Amazon on September 6 unleashed a blistering array of new Kindle Fire tablets (and a new Kindle e-reader device) on the U.S., with CEO Jeff Bezos making his case in front of reporters at a Santa Monica, California press event that “people don’t want gadgets anymore, they want services.”
But it remains to be seen whether Amazon’s new Fire-ing squad will put Apple’s iPad, Google’s Nexus 7, or any other Android tablets in the crosshairs.
The sheer variety in sizes, prices and hardware specifications of Amazon’s four new Kindle Fire tablets — Kindle Fire ($159), Kindle Fire HD 7-inch ($199), Kindle Fire HD 8.9-inch ($299), and Kindle Fire HD 8.9-inch with 4G ($499) — suggest that Amazon is aiming for both the low and high-end of the market as opposed to concentrating solely on the low-end, as it did with its original, $199 Kindle Fire, unveiled in late September 2011.
“At that price, you do almost go head to head with the iPad,” said Paul Semenza, senior vice president at NPD Display Search, a display industry market research firm, in a phone interview with TPM. “I am a little skeptical that they [Amazon] can sell at that price point. I think that’s risky.”
Watch the full video of Amazon’s press conference to unveil the new Kindle Fires below, via Amazon:
Apple’s new iPad retails for $499 new in its cheapest form, which is Wi-Fi only, while the iPad 2, the preceding version which is still on sale, retails for $399 new.
Apple, which is the dominant tablet seller worldwide and in the U.S. according to Apple’s own figures and market research firms, is also anticipated to unveil a smaller version of its iPad, the “iPad Mini,” which would put it in more direct competition with the 7-inch Kindle Fire.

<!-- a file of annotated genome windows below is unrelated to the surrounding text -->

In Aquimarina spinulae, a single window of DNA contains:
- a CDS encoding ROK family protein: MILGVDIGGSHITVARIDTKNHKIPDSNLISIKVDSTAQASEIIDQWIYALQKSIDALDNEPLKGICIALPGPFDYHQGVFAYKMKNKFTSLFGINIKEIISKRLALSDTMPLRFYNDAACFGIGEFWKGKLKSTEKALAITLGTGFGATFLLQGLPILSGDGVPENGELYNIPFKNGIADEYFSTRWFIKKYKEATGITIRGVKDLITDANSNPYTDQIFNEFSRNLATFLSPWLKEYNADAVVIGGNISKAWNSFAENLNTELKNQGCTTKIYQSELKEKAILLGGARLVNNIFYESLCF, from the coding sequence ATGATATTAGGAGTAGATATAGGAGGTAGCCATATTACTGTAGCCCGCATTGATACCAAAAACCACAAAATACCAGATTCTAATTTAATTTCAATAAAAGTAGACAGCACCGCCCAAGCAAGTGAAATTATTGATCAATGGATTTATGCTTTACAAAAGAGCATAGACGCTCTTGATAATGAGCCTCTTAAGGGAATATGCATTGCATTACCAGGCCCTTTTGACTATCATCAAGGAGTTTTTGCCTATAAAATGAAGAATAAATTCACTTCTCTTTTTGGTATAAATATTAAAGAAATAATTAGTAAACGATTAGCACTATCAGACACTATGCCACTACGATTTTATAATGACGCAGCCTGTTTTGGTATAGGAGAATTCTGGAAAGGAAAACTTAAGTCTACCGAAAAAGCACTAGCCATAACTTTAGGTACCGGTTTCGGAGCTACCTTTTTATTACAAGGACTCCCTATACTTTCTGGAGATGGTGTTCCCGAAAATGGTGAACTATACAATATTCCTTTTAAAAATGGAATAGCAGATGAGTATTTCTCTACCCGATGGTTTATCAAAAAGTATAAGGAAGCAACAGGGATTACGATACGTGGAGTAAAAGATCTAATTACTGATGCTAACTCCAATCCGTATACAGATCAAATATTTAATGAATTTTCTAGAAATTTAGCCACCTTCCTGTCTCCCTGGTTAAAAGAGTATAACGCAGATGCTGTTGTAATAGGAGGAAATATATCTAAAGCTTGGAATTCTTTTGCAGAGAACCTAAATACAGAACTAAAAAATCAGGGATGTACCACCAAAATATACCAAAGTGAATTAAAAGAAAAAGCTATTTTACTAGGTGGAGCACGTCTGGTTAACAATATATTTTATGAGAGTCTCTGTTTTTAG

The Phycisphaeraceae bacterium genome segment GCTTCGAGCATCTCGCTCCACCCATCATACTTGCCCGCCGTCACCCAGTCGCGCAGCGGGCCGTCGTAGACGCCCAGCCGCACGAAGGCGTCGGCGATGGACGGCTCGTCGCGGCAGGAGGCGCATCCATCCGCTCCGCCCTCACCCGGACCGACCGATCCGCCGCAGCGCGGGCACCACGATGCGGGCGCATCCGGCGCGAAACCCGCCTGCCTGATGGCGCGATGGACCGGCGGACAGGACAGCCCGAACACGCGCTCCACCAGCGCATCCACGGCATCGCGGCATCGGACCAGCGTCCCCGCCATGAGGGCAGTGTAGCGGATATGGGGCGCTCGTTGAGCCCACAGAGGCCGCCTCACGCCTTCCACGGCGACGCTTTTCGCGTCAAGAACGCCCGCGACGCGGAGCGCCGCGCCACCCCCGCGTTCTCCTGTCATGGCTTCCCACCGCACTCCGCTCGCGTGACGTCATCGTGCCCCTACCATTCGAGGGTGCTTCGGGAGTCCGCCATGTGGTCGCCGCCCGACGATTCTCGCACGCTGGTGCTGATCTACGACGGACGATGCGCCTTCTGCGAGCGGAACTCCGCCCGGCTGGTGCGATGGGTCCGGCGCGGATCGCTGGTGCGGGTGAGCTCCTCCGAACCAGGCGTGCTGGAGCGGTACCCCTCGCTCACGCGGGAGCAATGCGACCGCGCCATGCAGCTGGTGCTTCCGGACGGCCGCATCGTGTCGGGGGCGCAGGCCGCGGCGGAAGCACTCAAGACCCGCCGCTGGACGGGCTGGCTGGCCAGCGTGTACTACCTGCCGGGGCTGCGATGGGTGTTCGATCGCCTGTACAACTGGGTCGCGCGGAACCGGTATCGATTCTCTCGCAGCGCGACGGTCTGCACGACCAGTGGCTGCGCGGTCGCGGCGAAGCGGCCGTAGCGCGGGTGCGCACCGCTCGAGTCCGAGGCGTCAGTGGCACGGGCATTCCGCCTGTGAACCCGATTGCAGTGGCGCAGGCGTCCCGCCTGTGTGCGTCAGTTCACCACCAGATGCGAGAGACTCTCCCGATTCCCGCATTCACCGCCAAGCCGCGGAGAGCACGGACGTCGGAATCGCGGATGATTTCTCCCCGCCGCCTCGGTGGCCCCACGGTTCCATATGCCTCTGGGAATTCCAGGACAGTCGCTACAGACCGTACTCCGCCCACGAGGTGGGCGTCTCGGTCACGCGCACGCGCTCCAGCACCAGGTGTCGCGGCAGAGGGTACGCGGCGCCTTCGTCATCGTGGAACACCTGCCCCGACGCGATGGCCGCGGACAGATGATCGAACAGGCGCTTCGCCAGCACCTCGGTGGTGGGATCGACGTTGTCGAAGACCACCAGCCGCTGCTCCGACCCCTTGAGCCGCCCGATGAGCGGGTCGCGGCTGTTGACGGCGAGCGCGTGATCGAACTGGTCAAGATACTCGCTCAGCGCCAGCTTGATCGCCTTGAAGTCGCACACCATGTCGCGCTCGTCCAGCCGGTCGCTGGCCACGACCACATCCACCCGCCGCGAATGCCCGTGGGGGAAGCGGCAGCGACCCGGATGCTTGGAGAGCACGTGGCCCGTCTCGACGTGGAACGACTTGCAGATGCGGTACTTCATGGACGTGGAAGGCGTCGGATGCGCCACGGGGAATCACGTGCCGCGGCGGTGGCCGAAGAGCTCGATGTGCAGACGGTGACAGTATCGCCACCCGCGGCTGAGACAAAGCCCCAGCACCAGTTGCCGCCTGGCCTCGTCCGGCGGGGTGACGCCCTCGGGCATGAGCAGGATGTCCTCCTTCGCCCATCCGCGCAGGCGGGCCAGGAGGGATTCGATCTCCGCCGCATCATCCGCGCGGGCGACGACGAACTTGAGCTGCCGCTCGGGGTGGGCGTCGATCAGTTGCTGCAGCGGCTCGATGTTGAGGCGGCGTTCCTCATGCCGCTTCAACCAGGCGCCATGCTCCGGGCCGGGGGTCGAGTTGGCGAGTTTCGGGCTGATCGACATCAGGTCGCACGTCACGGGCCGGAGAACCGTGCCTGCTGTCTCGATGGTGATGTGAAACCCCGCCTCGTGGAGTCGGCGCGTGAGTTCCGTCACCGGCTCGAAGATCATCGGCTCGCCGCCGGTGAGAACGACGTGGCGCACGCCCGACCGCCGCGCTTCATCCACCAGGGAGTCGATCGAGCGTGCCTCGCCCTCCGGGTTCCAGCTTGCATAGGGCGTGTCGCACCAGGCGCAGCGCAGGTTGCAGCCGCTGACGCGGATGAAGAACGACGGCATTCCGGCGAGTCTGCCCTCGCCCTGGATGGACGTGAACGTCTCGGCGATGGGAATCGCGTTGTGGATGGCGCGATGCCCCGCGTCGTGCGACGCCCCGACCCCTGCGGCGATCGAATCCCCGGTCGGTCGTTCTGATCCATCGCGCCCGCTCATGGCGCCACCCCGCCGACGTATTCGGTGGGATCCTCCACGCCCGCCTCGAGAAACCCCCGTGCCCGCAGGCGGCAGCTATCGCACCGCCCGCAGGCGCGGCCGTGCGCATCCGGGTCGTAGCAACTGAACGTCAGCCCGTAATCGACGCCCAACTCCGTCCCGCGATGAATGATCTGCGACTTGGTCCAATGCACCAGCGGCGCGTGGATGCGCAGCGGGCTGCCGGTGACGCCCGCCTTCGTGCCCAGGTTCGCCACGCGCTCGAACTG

Amazon boasted ahead of the release of the four new Kindle Fire tablets that the original Kindle Fire had sold enough units in the U.S. — the only country in which it was available — to take 22 percent of the overall tablet market share.
Amazon, which is notoriously cryptic when it comes to actual numbers moved, did not respond to repeated requests for clarification and comment for this story.
But respected mobile device analyst Horace Dediu of Asymco analyzed the numbers provided by Apple and Samsung, manufacturer of the Android tablet the Galaxy Tab, to come up with an estimate of the actual number of Kindle Fires sold in the U.S. over the past year: 4.987 million, or just about 5 million.
Compare that to the 16.14 million iPads Apple sold and the 540,000 Galaxy Tabs unit that Samsung sold during the same period, and its clear that at the very least, the Kindle Fire is a formidable sales force, despite Apple CEO Tim Cook’s assertion in January that “there wasn’t an obvious effect” of the original Kindle Fire on iPad sales numbers.
Asked by TPM how Dediu projected the new Kindle Fires would fare, Dediu responded to writing the following blog post on Asymco, in which he explained: “I think the total number of new Fire units to be sold has already been determined by a production order. “